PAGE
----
Mexican police have arrested a couple suspected of kidnapping, torturing and murdering a seven-year-old girl whose body was found dumped in a bin bag.
Fátima Aldrighett disappeared after leaving school in Mexico City on 11 February. Her body was discovered with signs of abuse four days later.
On Wednesday, police detained a man and a woman after finding items at a house linking them to her disappearance.
Mexico City Mayor Claudia Sheinbaum confirmed the arrests in a tweet.
“The alleged perpetrators of the femicide of the minor Fátima Cecilia [Aldrighett] were detained in a town in the State of Mexico with the support of the National Guard,” the mayor wrote.
How were the suspects traced?
On the day Fátima disappeared, a surveillance camera outside her school captured her with an unknown woman.
The footage was shared by the authorities and the woman was later identified by police thanks to a tip-off from her landlord.
An apartment in the Xochimilco area of the capital, not far from where Fátima lived with her family, was later searched.
The female suspect had fled her apartment, but photographs, Fátima’s shoes and sweater and the clothes the female suspect wore on the day of the girl’s abduction were discovered, police said.
A reward of two million Mexican pesos (£83,000; $108,000) was offered for information that would lead police to the woman, believed to be between 42 and 45 years old, according to the prosecutor’s office.
On Tuesday, prosecutors released pictures of two suspects, a woman and a man.
At about 15:00 (21:00 GMT) on Wednesday, police used a drone to search for the suspects and were able to locate the pair, El Universal newspaper reported.
What happened to the girl?
Fátima Aldrighett was waiting for her mother to pick her up outside her school in Mexico City when she disappeared on the afternoon of Tuesday 11 February.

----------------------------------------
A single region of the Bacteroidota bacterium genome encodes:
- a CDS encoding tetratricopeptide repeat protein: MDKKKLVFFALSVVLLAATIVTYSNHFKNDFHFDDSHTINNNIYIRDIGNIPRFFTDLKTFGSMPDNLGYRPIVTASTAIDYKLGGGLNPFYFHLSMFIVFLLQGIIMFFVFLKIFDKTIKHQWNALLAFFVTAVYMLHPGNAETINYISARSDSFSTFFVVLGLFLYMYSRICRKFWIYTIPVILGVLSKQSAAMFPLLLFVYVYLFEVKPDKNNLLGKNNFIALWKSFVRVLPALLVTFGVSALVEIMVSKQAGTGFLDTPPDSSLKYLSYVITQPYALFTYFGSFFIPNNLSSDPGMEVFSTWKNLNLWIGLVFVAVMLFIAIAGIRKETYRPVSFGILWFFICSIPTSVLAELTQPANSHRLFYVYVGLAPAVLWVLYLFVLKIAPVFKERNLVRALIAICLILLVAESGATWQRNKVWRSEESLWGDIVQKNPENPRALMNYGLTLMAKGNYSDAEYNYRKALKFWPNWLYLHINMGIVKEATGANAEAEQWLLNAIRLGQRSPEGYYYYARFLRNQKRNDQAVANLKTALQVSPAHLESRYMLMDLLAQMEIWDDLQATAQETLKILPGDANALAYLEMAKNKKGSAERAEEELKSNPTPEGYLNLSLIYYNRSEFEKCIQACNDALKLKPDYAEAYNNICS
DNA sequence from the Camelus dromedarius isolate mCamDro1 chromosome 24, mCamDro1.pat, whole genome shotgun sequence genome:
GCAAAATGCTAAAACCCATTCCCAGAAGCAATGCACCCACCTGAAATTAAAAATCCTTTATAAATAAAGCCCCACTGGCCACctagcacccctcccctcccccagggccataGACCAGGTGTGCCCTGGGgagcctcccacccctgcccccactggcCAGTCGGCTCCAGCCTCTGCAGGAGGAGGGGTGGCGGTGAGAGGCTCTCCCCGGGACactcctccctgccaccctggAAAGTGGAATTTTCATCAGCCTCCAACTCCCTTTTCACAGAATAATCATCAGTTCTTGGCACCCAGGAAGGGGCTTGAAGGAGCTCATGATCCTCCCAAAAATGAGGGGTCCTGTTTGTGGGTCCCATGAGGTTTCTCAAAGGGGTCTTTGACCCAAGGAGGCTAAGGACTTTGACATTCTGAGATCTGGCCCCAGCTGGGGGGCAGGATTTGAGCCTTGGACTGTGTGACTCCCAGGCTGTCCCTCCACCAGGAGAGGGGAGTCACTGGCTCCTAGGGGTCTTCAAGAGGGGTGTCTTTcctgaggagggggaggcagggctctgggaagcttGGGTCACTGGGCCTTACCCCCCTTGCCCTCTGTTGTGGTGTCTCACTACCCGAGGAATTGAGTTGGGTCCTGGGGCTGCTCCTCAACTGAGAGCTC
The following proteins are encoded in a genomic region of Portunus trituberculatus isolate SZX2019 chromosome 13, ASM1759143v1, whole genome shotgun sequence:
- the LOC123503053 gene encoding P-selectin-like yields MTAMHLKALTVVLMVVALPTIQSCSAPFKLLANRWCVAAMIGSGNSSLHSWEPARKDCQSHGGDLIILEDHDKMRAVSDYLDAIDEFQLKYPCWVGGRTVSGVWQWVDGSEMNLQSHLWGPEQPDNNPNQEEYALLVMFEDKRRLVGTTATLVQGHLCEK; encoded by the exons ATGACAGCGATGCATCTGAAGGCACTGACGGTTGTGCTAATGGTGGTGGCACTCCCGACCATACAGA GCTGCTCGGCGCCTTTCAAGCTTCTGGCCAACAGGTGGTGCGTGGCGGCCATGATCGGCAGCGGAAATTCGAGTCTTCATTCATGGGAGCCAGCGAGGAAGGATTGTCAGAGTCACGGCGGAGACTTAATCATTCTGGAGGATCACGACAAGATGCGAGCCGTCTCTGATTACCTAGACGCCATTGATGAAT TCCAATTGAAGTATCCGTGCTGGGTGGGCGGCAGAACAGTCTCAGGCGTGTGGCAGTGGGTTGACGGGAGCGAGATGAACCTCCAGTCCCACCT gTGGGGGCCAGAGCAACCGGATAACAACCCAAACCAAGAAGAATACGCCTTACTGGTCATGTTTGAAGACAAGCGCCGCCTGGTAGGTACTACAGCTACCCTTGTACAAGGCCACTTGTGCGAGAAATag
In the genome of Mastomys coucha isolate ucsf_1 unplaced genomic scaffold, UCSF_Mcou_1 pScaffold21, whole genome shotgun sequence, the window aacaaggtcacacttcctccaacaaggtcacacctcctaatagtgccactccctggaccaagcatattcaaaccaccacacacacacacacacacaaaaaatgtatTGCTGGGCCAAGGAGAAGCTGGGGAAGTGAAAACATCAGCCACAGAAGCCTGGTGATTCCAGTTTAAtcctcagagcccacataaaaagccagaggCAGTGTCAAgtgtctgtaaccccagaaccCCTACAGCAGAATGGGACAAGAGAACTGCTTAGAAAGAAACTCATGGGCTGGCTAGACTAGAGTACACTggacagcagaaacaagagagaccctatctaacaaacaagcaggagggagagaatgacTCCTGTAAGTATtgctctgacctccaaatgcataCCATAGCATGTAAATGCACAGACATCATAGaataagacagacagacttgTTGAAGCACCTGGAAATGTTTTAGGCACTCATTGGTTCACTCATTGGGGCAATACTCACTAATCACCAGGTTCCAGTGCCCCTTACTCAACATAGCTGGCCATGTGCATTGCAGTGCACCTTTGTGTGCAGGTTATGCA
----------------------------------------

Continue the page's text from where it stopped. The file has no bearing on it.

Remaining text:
Local media reported that her mother had been caught in traffic and was running late, and that the girl had been left to wait outside the school on her own.
The family reported her missing after searching the area with no success.
Four days later, on Saturday, her body was found in a plastic bag in the city’s Tláhuac neighbourhood.
At her funeral on 18 February, Fátima’s uncle, Fernando Anton, said the family were lucky to have had her.
A neighbour attending the service, Saira Dia, said people in the community needed to support one another.
“The girl didn’t have anyone to go with [after school]. We need to be aware that if we see a child waiting for their parents to pick them up… we wouldn’t like the same thing to happen to us,” she said.
What has the reaction been?
The case has caused outrage in Mexico, with hundreds of thousands of people tweeting the hashtag #JusticiaParaFatima (#JusticeForFatima).
Relatives have criticised the authorities over their handling of the case, saying police and officials acted too slowly.
“Fátima is not with us because the protocols were not followed, because the institutions did not give it the attention they should have,” said the girl’s aunt, Sonia López.
Ms López said that even before the girl’s disappearance, Fátima’s mother, who has health problems, did not receive the support from social services that she should have.
Mexico City’s Attorney General, Ernestina Godoy, said there would be an investigation into how the case was handled.
An average of 10 women or girls are murdered every day in Mexico and the girl’s body was found a week after the brutal murder of Ingrid Escamilla, a 25-year-old found killed and dismembered in the home she shared with her partner, who told police he had stabbed her and had tried to dispose of her body.
Mexico’s left-wing President, Andrés Manuel López Obrador, has been criticised for seeking to blame his predecessors’ “neoliberal policies” for gender-based violence.
The president spoke out after protesters daubed slogans on the outside of the National Palace.
“I ask all the feminists, with due respect, don’t paint on our doors and our walls, we are working to stop femicides. Don’t confuse us with repressors, we know how to respond to provocation,” he said.